STEP 2: Take an inch-wide section of fringe and comb it taut – bringing your fingers down their hair, keeping it tight to the bridge of the nose between the eyebrows. A bit of hair will be left hanging below your fingers.
STEP 3: For the next step make sure you cut just below your fingers, so the hair will have room to bounce back slightly when dried and you will not have cut the fringe too short. If you are not sure, leave it slightly longer and you can always come back to the job. Less is always more if you are not sure.
STEP 4: Repeat the previous steps – moving to the right and left of the fringe section, cutting with scissors held sideways, working all the way left then all the way right. Make sure you are only cutting a bit at a time. If you are ready to advance your skills, as you gain experience, face the scissors vertically to the fingers and chip-cut – this will give the haircut a softer finish.
SHOULD YOU CUT YOUR HAIR WET OR DRY?
According to Blush and Blow London hair stylist Ana Gomes, it is best to cut your hair when it is wet.
She said you should put your hair in a centre parting from your hairline to the nape of your neck.
Ana advised: "Comb all the hair forward so it sits above the chest, tightly flatten the hair between your middle and index finger stop at your desired length and cut in a straight line.”
She continued that you should apply the same method to the other side to achieve a one-length haircut.
What to consider if you have curly hair?
Like anything in life, this guide it's not one size fits all and Salon64 owner Ricky warned those with curly hair should tackle their trim differently to those with straight locks.
The salon owner told Fabulous: "Curly hair when wet is massively different to once it is dry.
"If you have curly hair your hair will ping up and look far shorter once dried into its usual curl. This means you can go from Brian May to Lionel Richie in seconds!"
He suggested those with curly-hair should refrain from trimming their locks after the hair has been tied up in a tight bun, which stretches the curls.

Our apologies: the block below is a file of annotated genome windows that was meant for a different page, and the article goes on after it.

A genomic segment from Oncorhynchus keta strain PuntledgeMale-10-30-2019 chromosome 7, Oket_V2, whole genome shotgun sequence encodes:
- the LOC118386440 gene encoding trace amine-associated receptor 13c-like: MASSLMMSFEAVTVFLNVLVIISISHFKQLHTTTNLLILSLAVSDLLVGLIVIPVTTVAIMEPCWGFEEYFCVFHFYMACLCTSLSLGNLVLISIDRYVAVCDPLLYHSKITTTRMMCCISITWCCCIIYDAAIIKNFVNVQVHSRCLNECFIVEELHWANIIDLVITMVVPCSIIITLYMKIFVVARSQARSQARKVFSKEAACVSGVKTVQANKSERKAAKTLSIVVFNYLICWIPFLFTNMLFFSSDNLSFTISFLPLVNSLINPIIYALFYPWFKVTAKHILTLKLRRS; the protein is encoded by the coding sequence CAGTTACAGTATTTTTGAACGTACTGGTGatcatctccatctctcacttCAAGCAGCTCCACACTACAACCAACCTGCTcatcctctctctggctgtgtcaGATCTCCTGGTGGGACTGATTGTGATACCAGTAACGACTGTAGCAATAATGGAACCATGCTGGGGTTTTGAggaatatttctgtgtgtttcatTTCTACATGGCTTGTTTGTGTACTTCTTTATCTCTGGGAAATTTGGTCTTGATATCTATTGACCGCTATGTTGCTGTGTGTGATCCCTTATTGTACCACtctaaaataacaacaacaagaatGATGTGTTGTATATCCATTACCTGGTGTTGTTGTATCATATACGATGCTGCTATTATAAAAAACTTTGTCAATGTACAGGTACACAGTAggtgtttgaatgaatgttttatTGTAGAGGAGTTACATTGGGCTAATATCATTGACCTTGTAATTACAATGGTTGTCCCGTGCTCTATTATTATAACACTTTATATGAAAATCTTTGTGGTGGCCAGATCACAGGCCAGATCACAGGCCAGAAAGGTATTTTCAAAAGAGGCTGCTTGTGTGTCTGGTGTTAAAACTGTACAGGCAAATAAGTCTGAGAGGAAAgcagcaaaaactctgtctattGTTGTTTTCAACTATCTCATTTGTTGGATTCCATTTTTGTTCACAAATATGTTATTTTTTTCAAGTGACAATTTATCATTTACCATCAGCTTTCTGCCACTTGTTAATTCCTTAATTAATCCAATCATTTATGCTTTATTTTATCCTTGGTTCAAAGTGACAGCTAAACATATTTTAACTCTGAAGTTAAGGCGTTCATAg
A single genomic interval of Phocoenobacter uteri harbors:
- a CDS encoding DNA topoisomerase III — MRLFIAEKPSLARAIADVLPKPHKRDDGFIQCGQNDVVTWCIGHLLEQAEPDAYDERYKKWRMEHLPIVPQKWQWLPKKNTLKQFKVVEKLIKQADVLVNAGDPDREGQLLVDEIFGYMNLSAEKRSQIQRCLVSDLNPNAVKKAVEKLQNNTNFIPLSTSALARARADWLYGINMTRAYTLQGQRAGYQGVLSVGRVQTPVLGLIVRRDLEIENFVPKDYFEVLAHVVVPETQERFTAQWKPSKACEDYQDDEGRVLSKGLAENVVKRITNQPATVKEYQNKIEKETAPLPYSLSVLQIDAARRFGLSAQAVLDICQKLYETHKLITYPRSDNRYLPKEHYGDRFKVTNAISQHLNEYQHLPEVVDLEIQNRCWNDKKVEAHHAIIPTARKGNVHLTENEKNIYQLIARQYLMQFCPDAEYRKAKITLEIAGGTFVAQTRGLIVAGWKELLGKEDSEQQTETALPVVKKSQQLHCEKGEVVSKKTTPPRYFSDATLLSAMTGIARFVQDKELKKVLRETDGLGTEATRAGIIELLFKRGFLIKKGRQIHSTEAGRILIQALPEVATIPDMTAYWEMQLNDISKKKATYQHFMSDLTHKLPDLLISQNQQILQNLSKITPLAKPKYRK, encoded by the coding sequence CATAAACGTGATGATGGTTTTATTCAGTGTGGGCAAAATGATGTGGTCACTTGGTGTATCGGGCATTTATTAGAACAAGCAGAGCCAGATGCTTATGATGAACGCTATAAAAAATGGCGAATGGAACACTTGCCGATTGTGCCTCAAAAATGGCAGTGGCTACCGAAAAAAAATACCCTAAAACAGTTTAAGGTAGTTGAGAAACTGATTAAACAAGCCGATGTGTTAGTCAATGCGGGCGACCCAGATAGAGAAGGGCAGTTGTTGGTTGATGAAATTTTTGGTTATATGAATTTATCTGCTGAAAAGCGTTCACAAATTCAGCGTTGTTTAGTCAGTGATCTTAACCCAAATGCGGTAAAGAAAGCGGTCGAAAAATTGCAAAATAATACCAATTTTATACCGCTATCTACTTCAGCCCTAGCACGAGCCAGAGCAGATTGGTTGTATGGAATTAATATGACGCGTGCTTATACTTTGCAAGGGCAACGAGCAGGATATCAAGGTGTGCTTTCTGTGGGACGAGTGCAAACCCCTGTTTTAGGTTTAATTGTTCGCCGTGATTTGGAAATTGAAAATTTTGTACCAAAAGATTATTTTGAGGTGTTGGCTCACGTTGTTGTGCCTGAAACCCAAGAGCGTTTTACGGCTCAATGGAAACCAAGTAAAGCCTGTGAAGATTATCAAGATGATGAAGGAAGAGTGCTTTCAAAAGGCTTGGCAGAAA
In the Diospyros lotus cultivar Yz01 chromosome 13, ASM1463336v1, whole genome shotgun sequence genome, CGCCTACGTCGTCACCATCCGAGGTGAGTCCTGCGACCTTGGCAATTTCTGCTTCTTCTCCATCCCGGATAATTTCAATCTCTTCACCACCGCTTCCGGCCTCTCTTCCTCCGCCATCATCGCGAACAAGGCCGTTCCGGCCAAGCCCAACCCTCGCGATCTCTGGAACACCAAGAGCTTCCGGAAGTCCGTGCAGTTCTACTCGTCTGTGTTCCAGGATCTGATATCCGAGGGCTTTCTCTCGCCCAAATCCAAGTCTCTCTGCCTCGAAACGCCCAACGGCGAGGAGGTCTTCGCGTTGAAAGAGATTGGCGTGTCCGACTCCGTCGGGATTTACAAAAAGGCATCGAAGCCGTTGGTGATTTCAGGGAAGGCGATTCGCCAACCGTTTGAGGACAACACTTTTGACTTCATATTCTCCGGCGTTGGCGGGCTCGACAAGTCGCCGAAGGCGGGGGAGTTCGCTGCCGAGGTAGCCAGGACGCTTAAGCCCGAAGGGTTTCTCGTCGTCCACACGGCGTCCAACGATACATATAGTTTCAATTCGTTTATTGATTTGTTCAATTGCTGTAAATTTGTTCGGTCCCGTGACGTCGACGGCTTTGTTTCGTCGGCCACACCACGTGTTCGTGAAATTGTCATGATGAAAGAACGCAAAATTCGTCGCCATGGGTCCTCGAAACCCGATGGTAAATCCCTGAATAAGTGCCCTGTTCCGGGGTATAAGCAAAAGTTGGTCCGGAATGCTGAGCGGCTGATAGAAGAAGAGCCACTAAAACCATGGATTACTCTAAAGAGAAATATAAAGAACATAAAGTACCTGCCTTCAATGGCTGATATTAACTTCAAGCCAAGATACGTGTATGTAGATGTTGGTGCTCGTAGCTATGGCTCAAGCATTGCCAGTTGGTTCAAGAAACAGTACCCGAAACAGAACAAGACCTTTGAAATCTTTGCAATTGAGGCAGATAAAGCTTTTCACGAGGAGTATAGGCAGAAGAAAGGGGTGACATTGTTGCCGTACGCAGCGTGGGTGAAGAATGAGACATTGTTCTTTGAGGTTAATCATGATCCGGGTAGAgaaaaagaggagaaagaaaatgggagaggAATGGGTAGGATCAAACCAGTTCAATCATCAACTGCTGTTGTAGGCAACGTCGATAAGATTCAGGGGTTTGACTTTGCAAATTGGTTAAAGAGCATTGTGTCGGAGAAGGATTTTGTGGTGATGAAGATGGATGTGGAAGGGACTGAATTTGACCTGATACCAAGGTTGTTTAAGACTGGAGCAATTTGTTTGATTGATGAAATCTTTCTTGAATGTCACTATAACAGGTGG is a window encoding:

Before pulling the trigger on your scissors, lift the curl up to the position you would like it to sit and check in the mirror if this looks good.
Instead tackle your curls when dry, and "think about the shape you want to create".
He said: "Before pulling the trigger on your scissors, lift the curl up to the position you would like it to sit and check in the mirror if this looks good. Perhaps even go a little longer as a safety net."
He added that "curly hair is very badly behaved even at the best of times and loves to play tricks on you" so refrain from getting too scissor happy.
CORONAVIRUS CRISIS - STAY IN THE KNOW
Don't miss the latest news and figures - and essential advice for you and your family.
To receive The Sun's Coronavirus newsletter in your inbox every tea time, sign up here.
To follow us on Facebook, simply 'Like' our Coronavirus page.
Get Britain's best-selling newspaper delivered to your smartphone or tablet each day - find out more.
The hairstylist, who tends to Laura Whitmore's mane, added: "For those with very curly hair don’t use a comb. Curly hair should be cut as visual as possible.
"Very similar to trimming a hedge, just shape where needed by picking up curls in your hands and taking a little off the length.
"Try to point your scissors down so you cut at an angle and not straight across as this can leave heavy lines."
What to consider if you have wavy hair?
Echoing Ricky's advice, Kerry Mather, owner of KJM Salons in Fleet, Hampshire, explained that those with wavy hair should "style it as you would normally wear it" before cutting.
She told Fabulous: "Then with the sharpest and smallest scissors you own (and never a razor) gently nibble at the ends of your hair. Take the tiniest amount off – remember this is just a tidy up to get you through this period of lockdown until salons re-open.
She added: "It will be a challenge, so don’t be too ambitious and attempt to replicate what your hairdresser does."
But if you're adamant about trimming it, she suggested positioning "as many mirrors around you as possible and never cut anything you can’t see".
MOST READ IN HAIR & BEAUTY
Need more styling advice? Celeb hairdresser Nicky Clarke has shared his tips for cutting your hair at home.
And you can now cut your bloke’s hair at home in lockdown with the help of a pro barber via a £15 video appointment.